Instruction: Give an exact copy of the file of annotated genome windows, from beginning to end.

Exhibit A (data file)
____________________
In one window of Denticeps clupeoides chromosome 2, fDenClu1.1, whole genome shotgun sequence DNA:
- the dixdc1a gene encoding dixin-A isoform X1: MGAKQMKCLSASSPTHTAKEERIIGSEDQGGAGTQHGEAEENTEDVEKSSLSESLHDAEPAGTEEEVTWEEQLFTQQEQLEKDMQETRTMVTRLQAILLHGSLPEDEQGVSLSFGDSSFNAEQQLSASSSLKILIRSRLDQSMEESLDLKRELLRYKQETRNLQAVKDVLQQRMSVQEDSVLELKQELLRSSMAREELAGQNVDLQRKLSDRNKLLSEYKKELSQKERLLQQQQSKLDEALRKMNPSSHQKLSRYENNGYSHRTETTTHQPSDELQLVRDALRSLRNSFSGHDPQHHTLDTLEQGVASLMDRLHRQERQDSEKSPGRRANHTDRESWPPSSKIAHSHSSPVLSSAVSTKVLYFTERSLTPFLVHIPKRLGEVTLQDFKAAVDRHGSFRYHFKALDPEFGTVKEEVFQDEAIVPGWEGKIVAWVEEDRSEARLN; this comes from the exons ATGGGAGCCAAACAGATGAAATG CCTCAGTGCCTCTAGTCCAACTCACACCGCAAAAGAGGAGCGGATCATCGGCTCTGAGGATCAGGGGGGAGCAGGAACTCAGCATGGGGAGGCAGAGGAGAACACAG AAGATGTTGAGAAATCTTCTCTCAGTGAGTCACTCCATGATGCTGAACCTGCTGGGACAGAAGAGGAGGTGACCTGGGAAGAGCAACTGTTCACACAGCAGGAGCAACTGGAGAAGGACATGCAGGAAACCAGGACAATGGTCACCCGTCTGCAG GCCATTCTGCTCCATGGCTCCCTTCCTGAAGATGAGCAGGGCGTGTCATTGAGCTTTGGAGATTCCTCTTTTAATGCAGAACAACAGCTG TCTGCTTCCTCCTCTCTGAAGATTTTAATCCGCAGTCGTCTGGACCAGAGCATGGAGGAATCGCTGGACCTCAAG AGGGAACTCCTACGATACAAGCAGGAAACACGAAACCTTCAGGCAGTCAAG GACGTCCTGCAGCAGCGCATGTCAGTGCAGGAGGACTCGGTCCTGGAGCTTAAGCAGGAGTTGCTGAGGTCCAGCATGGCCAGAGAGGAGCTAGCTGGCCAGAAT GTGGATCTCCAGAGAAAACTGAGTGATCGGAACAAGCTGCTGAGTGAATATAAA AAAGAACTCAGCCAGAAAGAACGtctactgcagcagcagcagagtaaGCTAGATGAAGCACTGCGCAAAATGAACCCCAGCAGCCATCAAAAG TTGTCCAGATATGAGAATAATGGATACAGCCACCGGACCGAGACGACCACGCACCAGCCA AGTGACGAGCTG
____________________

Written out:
In one window of Denticeps clupeoides chromosome 2, fDenClu1.1, whole genome shotgun sequence DNA:
- the dixdc1a gene encoding dixin-A isoform X1: MGAKQMKCLSASSPTHTAKEERIIGSEDQGGAGTQHGEAEENTEDVEKSSLSESLHDAEPAGTEEEVTWEEQLFTQQEQLEKDMQETRTMVTRLQAILLHGSLPEDEQGVSLSFGDSSFNAEQQLSASSSLKILIRSRLDQSMEESLDLKRELLRYKQETRNLQAVKDVLQQRMSVQEDSVLELKQELLRSSMAREELAGQNVDLQRKLSDRNKLLSEYKKELSQKERLLQQQQSKLDEALRKMNPSSHQKLSRYENNGYSHRTETTTHQPSDELQLVRDALRSLRNSFSGHDPQHHTLDTLEQGVASLMDRLHRQERQDSEKSPGRRANHTDRESWPPSSKIAHSHSSPVLSSAVSTKVLYFTERSLTPFLVHIPKRLGEVTLQDFKAAVDRHGSFRYHFKALDPEFGTVKEEVFQDEAIVPGWEGKIVAWVEEDRSEARLN; this comes from the exons ATGGGAGCCAAACAGATGAAATG CCTCAGTGCCTCTAGTCCAACTCACACCGCAAAAGAGGAGCGGATCATCGGCTCTGAGGATCAGGGGGGAGCAGGAACTCAGCATGGGGAGGCAGAGGAGAACACAG AAGATGTTGAGAAATCTTCTCTCAGTGAGTCACTCCATGATGCTGAACCTGCTGGGACAGAAGAGGAGGTGACCTGGGAAGAGCAACTGTTCACACAGCAGGAGCAACTGGAGAAGGACATGCAGGAAACCAGGACAATGGTCACCCGTCTGCAG GCCATTCTGCTCCATGGCTCCCTTCCTGAAGATGAGCAGGGCGTGTCATTGAGCTTTGGAGATTCCTCTTTTAATGCAGAACAACAGCTG TCTGCTTCCTCCTCTCTGAAGATTTTAATCCGCAGTCGTCTGGACCAGAGCATGGAGGAATCGCTGGACCTCAAG AGGGAACTCCTACGATACAAGCAGGAAACACGAAACCTTCAGGCAGTCAAG GACGTCCTGCAGCAGCGCATGTCAGTGCAGGAGGACTCGGTCCTGGAGCTTAAGCAGGAGTTGCTGAGGTCCAGCATGGCCAGAGAGGAGCTAGCTGGCCAGAAT GTGGATCTCCAGAGAAAACTGAGTGATCGGAACAAGCTGCTGAGTGAATATAAA AAAGAACTCAGCCAGAAAGAACGtctactgcagcagcagcagagtaaGCTAGATGAAGCACTGCGCAAAATGAACCCCAGCAGCCATCAAAAG TTGTCCAGATATGAGAATAATGGATACAGCCACCGGACCGAGACGACCACGCACCAGCCA AGTGACGAGCTG